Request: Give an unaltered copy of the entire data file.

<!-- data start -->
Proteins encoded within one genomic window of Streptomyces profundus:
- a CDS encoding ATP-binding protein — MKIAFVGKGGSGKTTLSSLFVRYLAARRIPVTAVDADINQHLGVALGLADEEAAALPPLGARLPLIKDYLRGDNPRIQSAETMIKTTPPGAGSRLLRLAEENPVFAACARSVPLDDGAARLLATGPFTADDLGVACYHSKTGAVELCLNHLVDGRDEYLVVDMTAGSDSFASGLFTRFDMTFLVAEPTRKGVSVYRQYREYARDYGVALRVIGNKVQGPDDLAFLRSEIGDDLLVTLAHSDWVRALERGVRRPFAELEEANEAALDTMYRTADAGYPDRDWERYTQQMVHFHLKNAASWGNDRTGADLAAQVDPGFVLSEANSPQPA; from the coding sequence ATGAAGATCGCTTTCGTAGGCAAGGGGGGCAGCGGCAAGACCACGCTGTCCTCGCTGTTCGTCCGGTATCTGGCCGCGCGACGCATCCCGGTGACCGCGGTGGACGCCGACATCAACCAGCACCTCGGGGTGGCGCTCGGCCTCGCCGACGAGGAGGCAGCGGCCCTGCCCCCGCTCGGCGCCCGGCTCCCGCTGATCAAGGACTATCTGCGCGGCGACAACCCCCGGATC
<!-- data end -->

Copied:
Proteins encoded within one genomic window of Streptomyces profundus:
- a CDS encoding ATP-binding protein — MKIAFVGKGGSGKTTLSSLFVRYLAARRIPVTAVDADINQHLGVALGLADEEAAALPPLGARLPLIKDYLRGDNPRIQSAETMIKTTPPGAGSRLLRLAEENPVFAACARSVPLDDGAARLLATGPFTADDLGVACYHSKTGAVELCLNHLVDGRDEYLVVDMTAGSDSFASGLFTRFDMTFLVAEPTRKGVSVYRQYREYARDYGVALRVIGNKVQGPDDLAFLRSEIGDDLLVTLAHSDWVRALERGVRRPFAELEEANEAALDTMYRTADAGYPDRDWERYTQQMVHFHLKNAASWGNDRTGADLAAQVDPGFVLSEANSPQPA; from the coding sequence ATGAAGATCGCTTTCGTAGGCAAGGGGGGCAGCGGCAAGACCACGCTGTCCTCGCTGTTCGTCCGGTATCTGGCCGCGCGACGCATCCCGGTGACCGCGGTGGACGCCGACATCAACCAGCACCTCGGGGTGGCGCTCGGCCTCGCCGACGAGGAGGCAGCGGCCCTGCCCCCGCTCGGCGCCCGGCTCCCGCTGATCAAGGACTATCTGCGCGGCGACAACCCCCGGATC